• M.A., Archeology, UCLA, 2018
  • B.A., Interdisciplinary Studies:  The Comparative Studies of Sexualities, UC Berkeley, 2016

Dr. Kalani Heinz (she/they) is a recent graduate from the University of California, Los Angeles where she received her doctorate in Hawaiian archaeology. Their dissertation focused on archaeology as activism, namely decolonizing the discipline of archaeology and highlighting the potential historical and environmental data has for informing modern environmental justice movements. They are a National Science Foundation GRFP recipient and a Ford Foundation pre-doctoral scholar. Outside of her dissertation, she is passionate about Hawaiian culture-based education practices and Indigenous sciences. In her spare time, she serves as the second vice president for the Hawaiʻi’s Daughters Guild of California and the president-elect for the National Pacific Islander Education Network, two nonprofits in Southern California.

Pauline (Alvarez) Vasquez, M.A. Lecturer

  • M.A. in American Indian Studies, UCLA, 2017
  • B.A. in Sociology with a Minor in American Indian Studies, 2015

Professor Vasquez is alumni of CSUN's AIS Program.  She has taught Introduction to AIS (101), American Indian Law & Policy (304), and Gender, Sexuality and American Indian Communities (222).  Her Master's Thesis at UCLA in American Indian Studies was titled, " (Re)Inscription:  Reclaiming O'odham Identities through Tattoos."  Professor Vasquez was an outreach coordinator for CSUN's AIS Program, worked as a beading apprentice for the Tarahat Culture Circle at Pukúu Community Cultural Services in San Fernando, and served as a teaching assistant at the Arts for Incarcerated Youth Network in Los Angeles.  Currently, Professor Vasquez is a student advisor at the Gila River Indian Community (CRIC) Tribal Education Department Student Services in Sacaton, Arizona.  She is the creator and editor of the zine Indigenous Ink. Her academic and political interests include the construction of Indigeneity, Indigenous urbanization, tattooing, tribal sovereignty, and Native feminisms.   Professor Vasquez is an enrolled member of the Gila River Indian Community (in Arizona) and is also of Tohono O’odham descent. She was born and raised on unceded Tongva lands (Los Angeles).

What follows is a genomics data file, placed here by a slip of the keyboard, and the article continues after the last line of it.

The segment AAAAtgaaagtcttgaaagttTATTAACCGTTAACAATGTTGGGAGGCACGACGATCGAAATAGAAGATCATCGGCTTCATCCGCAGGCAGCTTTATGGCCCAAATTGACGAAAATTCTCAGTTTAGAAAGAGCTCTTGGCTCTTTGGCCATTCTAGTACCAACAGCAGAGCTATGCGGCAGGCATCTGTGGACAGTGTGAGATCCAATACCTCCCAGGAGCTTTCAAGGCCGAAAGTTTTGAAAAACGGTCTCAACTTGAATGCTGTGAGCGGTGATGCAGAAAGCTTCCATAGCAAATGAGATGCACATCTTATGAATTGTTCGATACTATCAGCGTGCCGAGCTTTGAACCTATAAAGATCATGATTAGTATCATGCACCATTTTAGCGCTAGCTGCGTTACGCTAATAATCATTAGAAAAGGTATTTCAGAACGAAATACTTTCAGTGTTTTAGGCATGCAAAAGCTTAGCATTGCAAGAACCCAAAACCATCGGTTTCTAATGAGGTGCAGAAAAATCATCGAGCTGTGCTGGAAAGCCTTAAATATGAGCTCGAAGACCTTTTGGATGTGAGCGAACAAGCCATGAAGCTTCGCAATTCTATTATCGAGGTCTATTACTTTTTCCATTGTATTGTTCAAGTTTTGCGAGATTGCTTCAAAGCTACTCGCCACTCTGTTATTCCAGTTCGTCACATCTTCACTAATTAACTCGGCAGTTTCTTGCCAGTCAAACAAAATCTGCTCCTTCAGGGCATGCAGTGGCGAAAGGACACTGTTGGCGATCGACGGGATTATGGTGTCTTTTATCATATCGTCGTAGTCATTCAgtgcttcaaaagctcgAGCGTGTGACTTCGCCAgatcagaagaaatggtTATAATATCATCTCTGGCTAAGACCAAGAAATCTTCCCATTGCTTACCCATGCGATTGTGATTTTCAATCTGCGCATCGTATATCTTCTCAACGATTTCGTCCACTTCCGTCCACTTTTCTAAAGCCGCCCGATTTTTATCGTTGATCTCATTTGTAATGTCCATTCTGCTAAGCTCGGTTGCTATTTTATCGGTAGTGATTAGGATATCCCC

G. Lola Worthington, Lecturer

  • B.A., B.F.A., CSULB, 1979, 1986
  • M.A., UCLA
  • Ph.D., ABD, UCLA, 2007
  • Certificates, CSULB, Kansai Gaidai, Osaka, Japan
Prof. Worthington's family and tribal communities are the Caddo, Delaware, and Pawnee tribes in Anadarko, Oklahoma. Her tribes were relocated in the mid-1860s to Indian Country by the federal government. She also has worked with the Gabrielino/Tongva Springs Foundation for 20 years at University HS on the Westside of Los Angeles. Her academic interests in American Indian Studies focuses on the duality of cross-cultural interactions between American Indian and Euro-Western societies, especially in regard to interdependent norms, such as science, fine arts, gender, governance, and history. Her research explores perspectives of communality integrated and resisted into total enculturation by mainstream society. She has taught AIS and Ethnic Studies courses in California universities for 25 years.